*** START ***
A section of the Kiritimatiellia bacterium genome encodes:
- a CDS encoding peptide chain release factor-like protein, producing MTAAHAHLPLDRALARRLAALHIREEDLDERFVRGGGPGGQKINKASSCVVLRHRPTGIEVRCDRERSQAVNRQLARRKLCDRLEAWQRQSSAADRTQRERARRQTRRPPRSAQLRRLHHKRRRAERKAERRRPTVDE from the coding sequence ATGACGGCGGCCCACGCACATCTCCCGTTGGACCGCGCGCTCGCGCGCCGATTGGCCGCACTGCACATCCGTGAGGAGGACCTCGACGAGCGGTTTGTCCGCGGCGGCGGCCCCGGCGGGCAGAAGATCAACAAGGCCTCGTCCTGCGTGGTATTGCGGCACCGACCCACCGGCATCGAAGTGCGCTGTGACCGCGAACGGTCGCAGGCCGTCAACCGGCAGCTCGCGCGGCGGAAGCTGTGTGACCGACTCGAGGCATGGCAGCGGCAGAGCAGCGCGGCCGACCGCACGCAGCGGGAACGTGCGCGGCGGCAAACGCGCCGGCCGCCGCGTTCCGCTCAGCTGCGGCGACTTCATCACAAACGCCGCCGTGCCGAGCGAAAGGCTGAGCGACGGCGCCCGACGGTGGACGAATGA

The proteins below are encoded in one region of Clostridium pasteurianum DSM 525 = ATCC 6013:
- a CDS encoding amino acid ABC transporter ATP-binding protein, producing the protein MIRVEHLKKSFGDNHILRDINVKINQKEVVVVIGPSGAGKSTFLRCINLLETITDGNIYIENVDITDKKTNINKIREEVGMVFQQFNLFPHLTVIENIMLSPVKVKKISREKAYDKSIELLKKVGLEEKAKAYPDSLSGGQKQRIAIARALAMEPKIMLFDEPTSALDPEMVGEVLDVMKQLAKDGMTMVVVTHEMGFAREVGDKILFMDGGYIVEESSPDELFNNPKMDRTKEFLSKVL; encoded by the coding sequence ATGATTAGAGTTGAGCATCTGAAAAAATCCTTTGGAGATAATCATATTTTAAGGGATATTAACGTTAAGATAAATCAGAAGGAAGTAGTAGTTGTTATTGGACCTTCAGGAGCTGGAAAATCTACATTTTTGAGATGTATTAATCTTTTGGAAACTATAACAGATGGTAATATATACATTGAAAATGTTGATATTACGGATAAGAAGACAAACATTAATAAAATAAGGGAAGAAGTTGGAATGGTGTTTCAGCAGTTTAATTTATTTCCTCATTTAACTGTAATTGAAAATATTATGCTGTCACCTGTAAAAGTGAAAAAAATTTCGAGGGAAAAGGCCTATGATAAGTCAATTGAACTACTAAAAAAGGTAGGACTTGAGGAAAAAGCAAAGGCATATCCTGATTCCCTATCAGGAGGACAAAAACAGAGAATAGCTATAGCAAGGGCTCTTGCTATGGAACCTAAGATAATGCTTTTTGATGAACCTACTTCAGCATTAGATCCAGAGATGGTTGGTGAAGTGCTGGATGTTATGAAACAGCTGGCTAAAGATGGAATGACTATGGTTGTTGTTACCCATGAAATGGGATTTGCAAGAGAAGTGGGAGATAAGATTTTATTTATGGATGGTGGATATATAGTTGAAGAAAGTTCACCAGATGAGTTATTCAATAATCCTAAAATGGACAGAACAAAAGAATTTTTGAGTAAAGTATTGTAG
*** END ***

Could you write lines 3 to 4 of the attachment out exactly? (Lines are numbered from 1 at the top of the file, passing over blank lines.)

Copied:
The proteins below are encoded in one region of Clostridium pasteurianum DSM 525 = ATCC 6013:
- a CDS encoding amino acid ABC transporter ATP-binding protein, producing the protein MIRVEHLKKSFGDNHILRDINVKINQKEVVVVIGPSGAGKSTFLRCINLLETITDGNIYIENVDITDKKTNINKIREEVGMVFQQFNLFPHLTVIENIMLSPVKVKKISREKAYDKSIELLKKVGLEEKAKAYPDSLSGGQKQRIAIARALAMEPKIMLFDEPTSALDPEMVGEVLDVMKQLAKDGMTMVVVTHEMGFAREVGDKILFMDGGYIVEESSPDELFNNPKMDRTKEFLSKVL; encoded by the coding sequence ATGATTAGAGTTGAGCATCTGAAAAAATCCTTTGGAGATAATCATATTTTAAGGGATATTAACGTTAAGATAAATCAGAAGGAAGTAGTAGTTGTTATTGGACCTTCAGGAGCTGGAAAATCTACATTTTTGAGATGTATTAATCTTTTGGAAACTATAACAGATGGTAATATATACATTGAAAATGTTGATATTACGGATAAGAAGACAAACATTAATAAAATAAGGGAAGAAGTTGGAATGGTGTTTCAGCAGTTTAATTTATTTCCTCATTTAACTGTAATTGAAAATATTATGCTGTCACCTGTAAAAGTGAAAAAAATTTCGAGGGAAAAGGCCTATGATAAGTCAATTGAACTACTAAAAAAGGTAGGACTTGAGGAAAAAGCAAAGGCATATCCTGATTCCCTATCAGGAGGACAAAAACAGAGAATAGCTATAGCAAGGGCTCTTGCTATGGAACCTAAGATAATGCTTTTTGATGAACCTACTTCAGCATTAGATCCAGAGATGGTTGGTGAAGTGCTGGATGTTATGAAACAGCTGGCTAAAGATGGAATGACTATGGTTGTTGTTACCCATGAAATGGGATTTGCAAGAGAAGTGGGAGATAAGATTTTATTTATGGATGGTGGATATATAGTTGAAGAAAGTTCACCAGATGAGTTATTCAATAATCCTAAAATGGACAGAACAAAAGAATTTTTGAGTAAAGTATTGTAG